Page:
Madeline R. Sterling, M.D., M.P.H., from Weill Cornell Medical College in New York City, and colleagues examined the prevalence and correlates of hearing loss among adults aged 70 or older with and without HF using data from the 2005-2006 and 2009-2010 waves of the National Health and Nutrition Examination Survey.
The researchers found that participants with HF were older, had more cardiovascular comorbidities, and had a higher burden of hearing loss versus those without HF. Among individuals with HF, the prevalence of hearing loss was 74.4 percent versus 63.3 percent among those without HF. Participants with HF had higher odds of mild or greater hearing loss compared to those without HF (odds ratio, 1.67; 95 percent confidence interval, 1.02 to 2.72), although this association was not significant in a fully adjusted model (adjusted odds ratio, 1.65; 95 percent confidence interval, 0.87 to 3.17).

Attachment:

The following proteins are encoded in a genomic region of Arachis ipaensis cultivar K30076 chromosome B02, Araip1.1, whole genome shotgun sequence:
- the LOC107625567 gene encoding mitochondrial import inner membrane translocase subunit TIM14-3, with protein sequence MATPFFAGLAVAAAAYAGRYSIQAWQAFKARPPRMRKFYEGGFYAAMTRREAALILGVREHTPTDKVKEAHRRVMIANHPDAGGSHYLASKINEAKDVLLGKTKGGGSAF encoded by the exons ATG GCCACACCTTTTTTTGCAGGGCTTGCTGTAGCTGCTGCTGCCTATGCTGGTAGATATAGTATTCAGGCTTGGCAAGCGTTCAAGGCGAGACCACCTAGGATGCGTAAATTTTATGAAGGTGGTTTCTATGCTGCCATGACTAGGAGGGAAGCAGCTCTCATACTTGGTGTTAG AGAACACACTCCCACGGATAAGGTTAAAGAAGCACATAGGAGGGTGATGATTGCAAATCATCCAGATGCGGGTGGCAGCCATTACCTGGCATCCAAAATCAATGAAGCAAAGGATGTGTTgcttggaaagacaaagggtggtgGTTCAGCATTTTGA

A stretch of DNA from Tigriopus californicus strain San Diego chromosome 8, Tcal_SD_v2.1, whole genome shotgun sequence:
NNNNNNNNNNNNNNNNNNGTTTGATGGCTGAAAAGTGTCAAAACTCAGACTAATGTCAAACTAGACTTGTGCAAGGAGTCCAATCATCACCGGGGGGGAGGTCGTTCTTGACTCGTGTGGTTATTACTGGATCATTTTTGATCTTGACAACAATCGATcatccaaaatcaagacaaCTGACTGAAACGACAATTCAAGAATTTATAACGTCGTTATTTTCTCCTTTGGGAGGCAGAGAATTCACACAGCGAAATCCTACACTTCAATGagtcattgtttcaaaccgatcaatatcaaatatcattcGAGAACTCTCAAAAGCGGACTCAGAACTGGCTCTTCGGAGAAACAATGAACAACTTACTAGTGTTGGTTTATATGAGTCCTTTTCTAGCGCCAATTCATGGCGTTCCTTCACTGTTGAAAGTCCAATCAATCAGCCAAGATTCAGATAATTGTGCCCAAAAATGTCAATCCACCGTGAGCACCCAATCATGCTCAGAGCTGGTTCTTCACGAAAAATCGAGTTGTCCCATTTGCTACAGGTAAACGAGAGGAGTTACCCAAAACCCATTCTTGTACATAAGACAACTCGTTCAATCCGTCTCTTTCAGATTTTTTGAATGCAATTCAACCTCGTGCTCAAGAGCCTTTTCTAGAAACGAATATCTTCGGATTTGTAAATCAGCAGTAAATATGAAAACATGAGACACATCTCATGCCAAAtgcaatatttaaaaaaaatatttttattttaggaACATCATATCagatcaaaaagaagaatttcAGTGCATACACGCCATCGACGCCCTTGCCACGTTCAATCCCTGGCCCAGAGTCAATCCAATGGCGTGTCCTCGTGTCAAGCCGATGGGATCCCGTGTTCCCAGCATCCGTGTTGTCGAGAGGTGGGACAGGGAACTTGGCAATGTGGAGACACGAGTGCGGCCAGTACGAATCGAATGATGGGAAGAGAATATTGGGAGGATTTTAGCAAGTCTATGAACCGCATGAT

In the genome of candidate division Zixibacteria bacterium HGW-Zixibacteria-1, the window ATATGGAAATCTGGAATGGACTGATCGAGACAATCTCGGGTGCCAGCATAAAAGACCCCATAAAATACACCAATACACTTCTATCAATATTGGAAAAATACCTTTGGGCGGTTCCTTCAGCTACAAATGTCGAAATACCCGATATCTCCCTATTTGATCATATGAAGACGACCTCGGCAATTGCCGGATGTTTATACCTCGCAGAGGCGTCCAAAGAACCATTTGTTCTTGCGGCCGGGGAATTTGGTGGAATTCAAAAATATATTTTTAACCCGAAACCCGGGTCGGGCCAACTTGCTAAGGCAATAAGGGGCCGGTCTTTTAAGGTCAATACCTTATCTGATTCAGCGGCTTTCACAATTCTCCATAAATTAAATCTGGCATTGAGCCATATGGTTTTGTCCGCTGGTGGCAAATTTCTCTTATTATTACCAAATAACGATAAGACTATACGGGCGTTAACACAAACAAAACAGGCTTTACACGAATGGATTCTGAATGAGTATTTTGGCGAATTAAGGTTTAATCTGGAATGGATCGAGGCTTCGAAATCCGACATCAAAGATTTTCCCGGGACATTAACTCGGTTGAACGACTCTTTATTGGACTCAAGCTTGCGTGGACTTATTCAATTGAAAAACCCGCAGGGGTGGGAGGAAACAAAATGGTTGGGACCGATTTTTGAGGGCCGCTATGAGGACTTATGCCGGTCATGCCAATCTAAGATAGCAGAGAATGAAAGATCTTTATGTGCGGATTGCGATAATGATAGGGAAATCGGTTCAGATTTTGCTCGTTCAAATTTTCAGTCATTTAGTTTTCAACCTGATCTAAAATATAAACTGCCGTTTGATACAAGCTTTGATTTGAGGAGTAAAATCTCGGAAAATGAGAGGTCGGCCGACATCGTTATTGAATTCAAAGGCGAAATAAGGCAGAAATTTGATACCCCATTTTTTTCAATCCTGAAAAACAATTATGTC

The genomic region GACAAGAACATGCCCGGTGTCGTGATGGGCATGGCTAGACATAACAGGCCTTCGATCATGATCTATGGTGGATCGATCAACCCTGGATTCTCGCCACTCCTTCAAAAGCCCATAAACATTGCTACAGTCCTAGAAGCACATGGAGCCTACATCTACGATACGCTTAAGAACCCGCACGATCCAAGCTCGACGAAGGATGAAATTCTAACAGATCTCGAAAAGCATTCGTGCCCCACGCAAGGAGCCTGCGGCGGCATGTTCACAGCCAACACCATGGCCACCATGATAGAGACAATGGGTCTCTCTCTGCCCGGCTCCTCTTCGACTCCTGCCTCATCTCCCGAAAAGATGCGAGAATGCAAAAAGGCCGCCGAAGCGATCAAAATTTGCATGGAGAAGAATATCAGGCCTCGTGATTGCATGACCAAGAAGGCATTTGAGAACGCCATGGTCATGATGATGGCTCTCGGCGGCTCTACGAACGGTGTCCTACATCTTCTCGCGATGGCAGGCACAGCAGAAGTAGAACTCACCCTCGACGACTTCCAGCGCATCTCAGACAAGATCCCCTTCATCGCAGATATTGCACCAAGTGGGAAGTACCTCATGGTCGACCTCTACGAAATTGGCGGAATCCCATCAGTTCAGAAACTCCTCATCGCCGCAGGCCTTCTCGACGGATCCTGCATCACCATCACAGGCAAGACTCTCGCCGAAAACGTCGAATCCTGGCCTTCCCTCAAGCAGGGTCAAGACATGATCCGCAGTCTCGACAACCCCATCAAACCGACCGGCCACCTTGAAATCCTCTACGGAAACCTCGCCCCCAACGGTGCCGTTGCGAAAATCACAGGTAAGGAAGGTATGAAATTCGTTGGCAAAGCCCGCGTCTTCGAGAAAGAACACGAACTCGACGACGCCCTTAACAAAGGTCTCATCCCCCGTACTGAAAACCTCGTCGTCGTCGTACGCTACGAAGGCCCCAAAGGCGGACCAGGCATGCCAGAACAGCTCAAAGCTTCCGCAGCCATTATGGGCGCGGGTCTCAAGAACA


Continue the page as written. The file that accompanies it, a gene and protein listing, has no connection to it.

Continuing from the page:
“Although hearing loss was more common among adults with HF compared with those without it, HF was not independently associated with hearing loss after accounting for demographic and clinical characteristics,” the authors write. “Future studies might examine potential correlates of hearing loss that we were unable to study, including ejection fraction and HF-specific medications like furosemide, which has ototoxic properties.”